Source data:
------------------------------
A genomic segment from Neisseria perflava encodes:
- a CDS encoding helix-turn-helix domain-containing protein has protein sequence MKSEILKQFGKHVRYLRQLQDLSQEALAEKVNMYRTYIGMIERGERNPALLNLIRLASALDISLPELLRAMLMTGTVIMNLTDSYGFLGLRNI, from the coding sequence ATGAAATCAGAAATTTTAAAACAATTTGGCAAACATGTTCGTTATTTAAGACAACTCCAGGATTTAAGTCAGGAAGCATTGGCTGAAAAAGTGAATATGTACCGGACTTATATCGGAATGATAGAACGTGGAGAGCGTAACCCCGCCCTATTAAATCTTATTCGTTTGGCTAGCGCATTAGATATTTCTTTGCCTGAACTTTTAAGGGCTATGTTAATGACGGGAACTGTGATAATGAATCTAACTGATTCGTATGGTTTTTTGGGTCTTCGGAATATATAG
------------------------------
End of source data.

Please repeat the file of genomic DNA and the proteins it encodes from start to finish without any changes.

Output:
A genomic segment from Neisseria perflava encodes:
- a CDS encoding helix-turn-helix domain-containing protein has protein sequence MKSEILKQFGKHVRYLRQLQDLSQEALAEKVNMYRTYIGMIERGERNPALLNLIRLASALDISLPELLRAMLMTGTVIMNLTDSYGFLGLRNI, from the coding sequence ATGAAATCAGAAATTTTAAAACAATTTGGCAAACATGTTCGTTATTTAAGACAACTCCAGGATTTAAGTCAGGAAGCATTGGCTGAAAAAGTGAATATGTACCGGACTTATATCGGAATGATAGAACGTGGAGAGCGTAACCCCGCCCTATTAAATCTTATTCGTTTGGCTAGCGCATTAGATATTTCTTTGCCTGAACTTTTAAGGGCTATGTTAATGACGGGAACTGTGATAATGAATCTAACTGATTCGTATGGTTTTTTGGGTCTTCGGAATATATAG